Quantum waves in configuration space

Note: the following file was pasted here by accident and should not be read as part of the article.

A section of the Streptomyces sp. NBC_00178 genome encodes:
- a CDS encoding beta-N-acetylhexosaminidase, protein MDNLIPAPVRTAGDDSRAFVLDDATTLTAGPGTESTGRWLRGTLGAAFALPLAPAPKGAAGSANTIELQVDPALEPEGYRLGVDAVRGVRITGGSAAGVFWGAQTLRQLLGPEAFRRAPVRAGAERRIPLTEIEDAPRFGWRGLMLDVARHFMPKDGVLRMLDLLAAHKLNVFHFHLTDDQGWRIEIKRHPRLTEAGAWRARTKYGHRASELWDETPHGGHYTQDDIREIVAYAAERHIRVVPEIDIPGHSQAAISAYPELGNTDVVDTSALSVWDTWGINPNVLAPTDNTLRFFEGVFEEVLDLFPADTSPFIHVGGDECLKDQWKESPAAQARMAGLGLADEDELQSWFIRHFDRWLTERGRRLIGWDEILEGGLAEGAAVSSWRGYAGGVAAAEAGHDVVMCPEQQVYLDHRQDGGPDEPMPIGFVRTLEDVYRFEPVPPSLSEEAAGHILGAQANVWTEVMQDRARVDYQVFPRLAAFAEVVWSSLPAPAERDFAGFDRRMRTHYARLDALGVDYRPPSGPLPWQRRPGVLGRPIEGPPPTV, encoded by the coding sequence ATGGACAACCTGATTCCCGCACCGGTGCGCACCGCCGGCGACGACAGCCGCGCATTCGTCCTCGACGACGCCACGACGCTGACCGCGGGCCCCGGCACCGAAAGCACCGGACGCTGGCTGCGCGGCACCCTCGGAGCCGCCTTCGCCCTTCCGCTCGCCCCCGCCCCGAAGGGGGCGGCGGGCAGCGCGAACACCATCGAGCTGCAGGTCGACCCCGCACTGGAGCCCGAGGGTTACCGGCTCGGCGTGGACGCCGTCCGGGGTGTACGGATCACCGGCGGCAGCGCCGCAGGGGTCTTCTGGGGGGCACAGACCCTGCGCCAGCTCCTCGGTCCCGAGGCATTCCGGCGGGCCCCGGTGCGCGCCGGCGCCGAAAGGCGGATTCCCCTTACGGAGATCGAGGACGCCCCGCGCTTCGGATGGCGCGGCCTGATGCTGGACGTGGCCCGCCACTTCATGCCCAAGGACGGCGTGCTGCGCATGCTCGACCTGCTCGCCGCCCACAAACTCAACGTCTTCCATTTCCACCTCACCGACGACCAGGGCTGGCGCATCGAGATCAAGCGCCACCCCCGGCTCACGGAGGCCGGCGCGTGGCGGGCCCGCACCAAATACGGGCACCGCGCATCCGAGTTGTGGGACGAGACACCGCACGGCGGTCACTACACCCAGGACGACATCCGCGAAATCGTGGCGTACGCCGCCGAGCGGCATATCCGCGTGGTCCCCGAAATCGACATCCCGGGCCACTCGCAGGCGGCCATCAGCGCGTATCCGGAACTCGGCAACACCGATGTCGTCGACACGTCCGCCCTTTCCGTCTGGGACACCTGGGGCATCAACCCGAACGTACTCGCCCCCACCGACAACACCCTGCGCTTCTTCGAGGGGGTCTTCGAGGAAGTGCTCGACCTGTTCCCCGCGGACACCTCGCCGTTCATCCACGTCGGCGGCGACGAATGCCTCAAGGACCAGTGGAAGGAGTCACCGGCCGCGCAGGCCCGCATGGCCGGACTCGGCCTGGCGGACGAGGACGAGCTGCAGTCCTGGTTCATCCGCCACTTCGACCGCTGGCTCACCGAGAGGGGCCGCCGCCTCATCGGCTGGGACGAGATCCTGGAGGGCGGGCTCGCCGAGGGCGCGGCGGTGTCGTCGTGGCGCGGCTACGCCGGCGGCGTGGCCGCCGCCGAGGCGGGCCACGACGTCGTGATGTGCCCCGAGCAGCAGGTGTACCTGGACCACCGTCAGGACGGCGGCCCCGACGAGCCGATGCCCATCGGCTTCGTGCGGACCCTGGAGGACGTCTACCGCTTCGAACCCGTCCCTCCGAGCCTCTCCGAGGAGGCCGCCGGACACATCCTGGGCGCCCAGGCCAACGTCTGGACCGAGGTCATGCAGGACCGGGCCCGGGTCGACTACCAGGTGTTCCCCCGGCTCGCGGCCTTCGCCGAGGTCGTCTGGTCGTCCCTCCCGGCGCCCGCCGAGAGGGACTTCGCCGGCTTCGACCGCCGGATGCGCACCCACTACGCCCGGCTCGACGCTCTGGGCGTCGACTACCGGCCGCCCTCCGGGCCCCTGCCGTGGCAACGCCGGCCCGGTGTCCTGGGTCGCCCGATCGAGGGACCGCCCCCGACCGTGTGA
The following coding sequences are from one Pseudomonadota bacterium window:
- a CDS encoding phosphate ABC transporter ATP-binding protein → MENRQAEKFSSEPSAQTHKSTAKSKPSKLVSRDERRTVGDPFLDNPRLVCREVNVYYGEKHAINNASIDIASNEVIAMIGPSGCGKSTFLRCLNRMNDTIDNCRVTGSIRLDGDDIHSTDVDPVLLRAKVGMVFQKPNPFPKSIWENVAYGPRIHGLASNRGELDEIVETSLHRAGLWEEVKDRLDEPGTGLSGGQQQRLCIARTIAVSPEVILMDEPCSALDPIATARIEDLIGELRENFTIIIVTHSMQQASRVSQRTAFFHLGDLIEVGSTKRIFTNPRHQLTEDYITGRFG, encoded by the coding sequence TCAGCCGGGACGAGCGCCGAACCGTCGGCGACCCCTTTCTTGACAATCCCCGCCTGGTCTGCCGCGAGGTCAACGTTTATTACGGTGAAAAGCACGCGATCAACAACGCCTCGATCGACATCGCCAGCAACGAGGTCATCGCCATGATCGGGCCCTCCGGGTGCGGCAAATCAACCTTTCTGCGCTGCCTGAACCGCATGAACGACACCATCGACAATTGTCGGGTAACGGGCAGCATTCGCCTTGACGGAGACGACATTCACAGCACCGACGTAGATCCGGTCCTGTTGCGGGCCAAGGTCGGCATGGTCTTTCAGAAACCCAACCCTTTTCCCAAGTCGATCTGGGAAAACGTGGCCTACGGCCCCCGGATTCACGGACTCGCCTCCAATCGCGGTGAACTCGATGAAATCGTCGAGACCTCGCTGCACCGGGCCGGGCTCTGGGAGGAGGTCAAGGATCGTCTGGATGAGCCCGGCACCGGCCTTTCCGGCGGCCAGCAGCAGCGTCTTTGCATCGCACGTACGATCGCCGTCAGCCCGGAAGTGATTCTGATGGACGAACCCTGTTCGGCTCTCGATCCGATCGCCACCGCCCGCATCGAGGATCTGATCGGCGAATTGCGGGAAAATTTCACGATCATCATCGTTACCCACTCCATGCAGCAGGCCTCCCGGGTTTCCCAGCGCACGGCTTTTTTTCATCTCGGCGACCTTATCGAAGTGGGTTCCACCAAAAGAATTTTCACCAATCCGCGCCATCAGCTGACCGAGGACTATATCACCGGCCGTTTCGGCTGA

The thesis deals with issues in the foundations of quantum mechanics, having to do with configuration space, the physical reality of quantum waves, additive conservation and EPR experiments. After a historical sketch of optical theories, concentrating on the dual nature of light, the passage from Hamilton's optico-mechanical analogy to wave mechanics is looked at. The wave-particle duality of de Broglie's theorie de la double solution is favoured after comparison with some of Schrodinger's views. Three experiments are considered which support that realist duality by indicating corpuscular and undulatory properties. If wave and particle coexist and the wave guides the particle along its trajectory, the wave must have a physical reality. The issue is whether such a wave can propagate in a fictitious configuration space. Features of quantum-mechanical interference are represented on the Riemann sphere. The treatment is generalized to infinite dimensions and then to tensor product spaces. 'Entanglement' is defined; certain states of composite systems cannot be broken up in such a way that every subsystem has a (pure) state. Entanglement is shown to be always empirically visible in principle; for every entangled state there exists a 'sensitive' observable which can tell apart from any mixture of factorizable states. Observables represented by functions of tensor products of operators cannot, however, tell the difference. Additive conservation is considered separately from interference, and is related to Schmidt's theorem and Bertlmann's socks in cases involving two subsystems. The treatment is then generalized to N subsystems. Interference and additive conservation are combined in two examples; the violation of Bell's inequality, and the theorem of Wigner, Araki and Yanase. Schrodinger's cat is made to 'oscillate.' Interpretations of quantum waves in configuration space are assessed and Furry's hypothesis discarded. The distinction is drawn between weak Bell inequalities deduced from local realism alone, and strong inequalities which involve physically unreasonable additional assumptions. It is shown that, as long as inefficient detectors are employed, photons can only be used to violate strong inequalities. Kaons are almost always detected and can be used to discriminate between quantum mechanics and local realism, and determine whether quantum waves really propagate in configuration space.